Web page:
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Koontz, H. 1961. The management theory jungle. The Journal of the Academy of Management 4(3): 174-188. (JSTOR link).

Summary by James R. Martin, Ph.D., CMA
Professor Emeritus, University of South Florida

Management Theory Main Page | Theories Main Page



The purpose of this article is to identify the various schools of management theory, indicate the source of the differences, and to provide some suggestions for disentangling the management theory jungle. Koontz describes six schools of management theory as follows.

1. The Management Process School

The management process school views management as a process of getting things done with people working in organized groups. Fathered by Henri Fayol1, this school views management theory as a way of organizing experience for practice, research and teaching. It begins by defining the functions of management.

2. The Empirical School

The empirical school views management theory as a study of experience. Koontz mentions Ernest Dale's2 comparative approach as an example which involves the study and analysis of cases. The general idea is that generalizations can be drawn from cases that can be applied as guides in similar situations.

3. The Human Behavior School

The central thesis of the human behavior school is that since management involves getting thing done with people, management theory must be centered on interpersonal relations. Their theory focuses on the motivation of the individual viewed as a socio-psychological being. This school is also referred to as the "human relations", "leadership", or "behavioral sciences approach". This school places emphasis on the study of inter - and intra-personal phenomena from the personality dynamics of individuals to the relations of cultures. Tannenbaum, Weschler and Massarik are the only authors referenced in this sestion.3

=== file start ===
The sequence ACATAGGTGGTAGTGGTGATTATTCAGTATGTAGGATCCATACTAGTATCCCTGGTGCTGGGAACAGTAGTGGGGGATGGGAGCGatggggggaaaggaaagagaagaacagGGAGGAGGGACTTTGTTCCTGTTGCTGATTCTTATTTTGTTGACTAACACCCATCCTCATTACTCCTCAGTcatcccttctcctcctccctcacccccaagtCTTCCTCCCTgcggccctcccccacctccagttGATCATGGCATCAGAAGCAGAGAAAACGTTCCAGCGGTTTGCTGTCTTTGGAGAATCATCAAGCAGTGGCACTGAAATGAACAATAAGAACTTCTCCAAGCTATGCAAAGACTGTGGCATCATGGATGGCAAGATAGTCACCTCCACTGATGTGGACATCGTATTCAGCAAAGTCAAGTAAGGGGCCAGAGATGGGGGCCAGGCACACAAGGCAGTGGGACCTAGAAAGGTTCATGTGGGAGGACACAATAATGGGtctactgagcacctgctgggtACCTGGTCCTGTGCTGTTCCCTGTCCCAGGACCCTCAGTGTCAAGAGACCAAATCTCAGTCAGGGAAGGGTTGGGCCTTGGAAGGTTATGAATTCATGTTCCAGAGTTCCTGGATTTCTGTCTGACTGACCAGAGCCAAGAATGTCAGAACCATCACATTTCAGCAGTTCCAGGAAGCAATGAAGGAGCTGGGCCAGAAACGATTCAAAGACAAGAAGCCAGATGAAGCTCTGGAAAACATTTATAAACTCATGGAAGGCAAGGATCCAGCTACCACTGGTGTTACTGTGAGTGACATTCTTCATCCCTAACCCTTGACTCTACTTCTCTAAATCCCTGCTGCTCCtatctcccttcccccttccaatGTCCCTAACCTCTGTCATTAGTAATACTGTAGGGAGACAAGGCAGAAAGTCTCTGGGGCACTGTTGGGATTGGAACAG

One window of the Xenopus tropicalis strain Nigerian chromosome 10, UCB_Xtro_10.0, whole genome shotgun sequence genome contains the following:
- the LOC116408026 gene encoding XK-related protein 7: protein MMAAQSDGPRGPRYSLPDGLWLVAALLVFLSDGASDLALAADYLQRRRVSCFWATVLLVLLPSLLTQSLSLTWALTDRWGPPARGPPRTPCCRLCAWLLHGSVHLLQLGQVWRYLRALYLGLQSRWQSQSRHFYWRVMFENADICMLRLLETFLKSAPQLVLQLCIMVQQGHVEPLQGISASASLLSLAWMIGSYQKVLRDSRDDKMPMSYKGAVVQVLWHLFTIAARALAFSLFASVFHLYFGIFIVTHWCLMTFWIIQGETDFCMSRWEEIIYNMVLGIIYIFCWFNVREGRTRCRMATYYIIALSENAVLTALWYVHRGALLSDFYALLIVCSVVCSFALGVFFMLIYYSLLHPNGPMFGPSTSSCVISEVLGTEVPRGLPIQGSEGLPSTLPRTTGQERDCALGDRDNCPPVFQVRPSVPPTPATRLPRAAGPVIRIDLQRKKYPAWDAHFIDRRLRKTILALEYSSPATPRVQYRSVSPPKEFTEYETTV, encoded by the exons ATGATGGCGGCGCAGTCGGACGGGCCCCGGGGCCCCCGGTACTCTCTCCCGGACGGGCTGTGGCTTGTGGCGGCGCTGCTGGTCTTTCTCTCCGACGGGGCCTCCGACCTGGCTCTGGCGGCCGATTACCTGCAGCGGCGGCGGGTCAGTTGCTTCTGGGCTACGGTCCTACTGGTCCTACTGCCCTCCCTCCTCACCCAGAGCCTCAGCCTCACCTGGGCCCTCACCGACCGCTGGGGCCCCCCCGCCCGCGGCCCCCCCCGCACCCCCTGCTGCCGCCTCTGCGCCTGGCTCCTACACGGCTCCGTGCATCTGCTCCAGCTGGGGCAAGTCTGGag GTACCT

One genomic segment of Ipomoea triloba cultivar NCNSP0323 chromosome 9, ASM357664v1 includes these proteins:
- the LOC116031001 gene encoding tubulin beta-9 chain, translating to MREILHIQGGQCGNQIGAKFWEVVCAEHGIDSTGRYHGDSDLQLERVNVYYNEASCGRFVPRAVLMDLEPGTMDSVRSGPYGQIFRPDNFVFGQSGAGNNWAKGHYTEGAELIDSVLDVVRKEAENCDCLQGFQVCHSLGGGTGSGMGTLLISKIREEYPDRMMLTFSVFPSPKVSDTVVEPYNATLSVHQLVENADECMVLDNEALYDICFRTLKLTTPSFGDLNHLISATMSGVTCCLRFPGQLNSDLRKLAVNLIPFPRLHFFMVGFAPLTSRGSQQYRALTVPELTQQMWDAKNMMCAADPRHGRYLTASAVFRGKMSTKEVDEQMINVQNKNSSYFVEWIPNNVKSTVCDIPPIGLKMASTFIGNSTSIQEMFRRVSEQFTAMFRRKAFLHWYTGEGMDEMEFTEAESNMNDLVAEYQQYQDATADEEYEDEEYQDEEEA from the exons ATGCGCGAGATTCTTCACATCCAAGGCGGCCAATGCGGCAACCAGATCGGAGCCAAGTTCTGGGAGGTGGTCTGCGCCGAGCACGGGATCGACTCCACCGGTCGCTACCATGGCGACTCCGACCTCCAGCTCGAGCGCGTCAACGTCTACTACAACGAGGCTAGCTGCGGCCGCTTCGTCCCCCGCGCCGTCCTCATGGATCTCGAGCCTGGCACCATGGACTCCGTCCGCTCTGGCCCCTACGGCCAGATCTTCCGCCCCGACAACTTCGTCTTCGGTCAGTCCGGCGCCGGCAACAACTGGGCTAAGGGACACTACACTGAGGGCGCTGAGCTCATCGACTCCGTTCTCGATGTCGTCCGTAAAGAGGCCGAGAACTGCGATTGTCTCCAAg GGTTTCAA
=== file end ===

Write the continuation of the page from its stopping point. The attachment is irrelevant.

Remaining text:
4. The Social System School

The members of the social system school of management theory view management as a social system. March and Simon's 1958 book Organizations4 is used as an example, but Koontz indicates that Chester Barnard is the spiritual father of this school of management.5 The social system school identifies the nature of the cultural relationships of various social groups and how they are related and integrated. Barnard's work includes a theory of cooperation which underlies the contributions of many others in this school. Herbert Simon, and others expanded the concept of social systems to include any cooperative and purposeful group interrelationship or behavior.

5. The Decision Theory School

The decision theory school of management concentrates on the rational approach to decisions where alternative ideas or courses of action are analyzed. This school is believed to have grown from the theory of consumer's choice associated with Jeremy Bentham and tends to be oriented toward economic model construction and mathematics. It grew out of economic analytical techniques such as utility maximization, indifference curves, marginal utility, and economic behavior under risk and uncertainty. The decision is the central focus.

6. The Mathematical School

The mathematical school of management views management as a system of mathematical models and processes. This includes the operations researchers and management scientists. But Koontz points out that in his view mathematics is a tool, not a school.

The Major Sources of Mental Entanglement that create the Management Theory Jungle

Five sources of entanglement or confusion include the following:

1. The Semantics Jungle - There is no agreement on the meaning of the words management, organization, leadership, communication, and human relations to give a few examples.

2. Differences in the Definition of Management as a Body of Knowledge - What is management? Who is a manager? If everything is management and everyone is a manager, how can management theory be regarded as a useful or scientific?